next in series: AR Contextual Messaging UX
Augmented Reality, which contextualizes information by adding holograms to your view, has two fundamental uses: SEARCHING and SHARING. Because AR uses vision sensors that are continuously and contextually recording and analyzing your world, the use of these systems will then logically focus on either the returned results or the posting of that information for others to see from their own devices. From experience on numerous AR products (HoloLens at Microsoft, Magic-Leap at Lucasfilm, partners for my startup, consultations, etc.), these two functions are what it all boils down to, and how the more successful AR user interfaces will be structured:
A key UX jump here is that “SEARCH” will no longer be a manual process involving just text. It will be the default action of the device in response to all input. Likewise, the default mechanism of expression rather than being abstracted through buttons and controls will be this same recording. You doing your life will be your continuous search query and message to the world. Anyone who interacts with you will become part of your search query, until eventually you’ll be able to literally say: I SEE WHAT YOU MEAN.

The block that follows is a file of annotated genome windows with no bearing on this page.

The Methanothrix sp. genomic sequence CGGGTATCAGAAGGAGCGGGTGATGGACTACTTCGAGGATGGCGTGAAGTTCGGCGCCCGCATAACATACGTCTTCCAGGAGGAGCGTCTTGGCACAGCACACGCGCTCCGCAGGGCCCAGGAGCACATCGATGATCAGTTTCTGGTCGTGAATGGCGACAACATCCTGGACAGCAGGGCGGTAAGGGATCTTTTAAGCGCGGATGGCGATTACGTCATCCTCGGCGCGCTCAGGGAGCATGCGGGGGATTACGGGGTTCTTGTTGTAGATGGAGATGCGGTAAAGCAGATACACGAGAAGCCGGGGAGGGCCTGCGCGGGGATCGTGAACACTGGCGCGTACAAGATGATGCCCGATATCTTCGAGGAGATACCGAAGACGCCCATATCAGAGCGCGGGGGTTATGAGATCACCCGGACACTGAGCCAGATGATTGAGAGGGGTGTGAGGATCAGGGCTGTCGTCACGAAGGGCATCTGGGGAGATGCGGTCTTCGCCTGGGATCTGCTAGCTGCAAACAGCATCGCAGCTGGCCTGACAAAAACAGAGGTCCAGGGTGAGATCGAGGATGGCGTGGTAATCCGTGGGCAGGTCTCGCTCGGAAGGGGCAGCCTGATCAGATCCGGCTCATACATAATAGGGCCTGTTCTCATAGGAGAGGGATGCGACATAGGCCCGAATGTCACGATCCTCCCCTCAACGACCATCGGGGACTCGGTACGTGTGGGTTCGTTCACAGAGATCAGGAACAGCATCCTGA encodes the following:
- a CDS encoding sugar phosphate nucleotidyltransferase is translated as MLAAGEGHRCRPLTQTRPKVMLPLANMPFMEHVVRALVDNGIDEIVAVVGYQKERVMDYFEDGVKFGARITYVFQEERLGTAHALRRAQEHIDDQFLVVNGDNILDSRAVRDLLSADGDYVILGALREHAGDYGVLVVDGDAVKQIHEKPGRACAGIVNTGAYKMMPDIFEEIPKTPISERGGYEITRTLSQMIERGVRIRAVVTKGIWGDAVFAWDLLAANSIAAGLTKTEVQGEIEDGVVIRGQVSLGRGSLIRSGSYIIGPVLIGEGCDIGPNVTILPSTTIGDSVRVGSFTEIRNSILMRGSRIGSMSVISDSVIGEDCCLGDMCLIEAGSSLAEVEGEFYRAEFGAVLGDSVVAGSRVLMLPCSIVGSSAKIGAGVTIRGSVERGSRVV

Relevance or prioritization of search results, already a huge factor in social media trending, will become more and more important as it weaves into every augmented interaction we make. To really nail this last level of tuning, one has to ask: “What is the ultimate relevance mechanism?” The simplest answer is of course nature itself: we tie into the biological rhythms of people, society and the earth. This “4D” temporal relevance, from the daily circadian body rhythms to business cycles and natural ecosystem cycles, will eventually form a universal relevance for our place in making a peaceful and regenerative world (hence my startup: 4dprocess.com ).
Tune in next time to discuss more on user generated contextual messaging, the art and practicalities of AR UI layout, and the living sculpture of volumetric ecosystem modelling.
Graphic design and edits by UX Researcher Allison Crady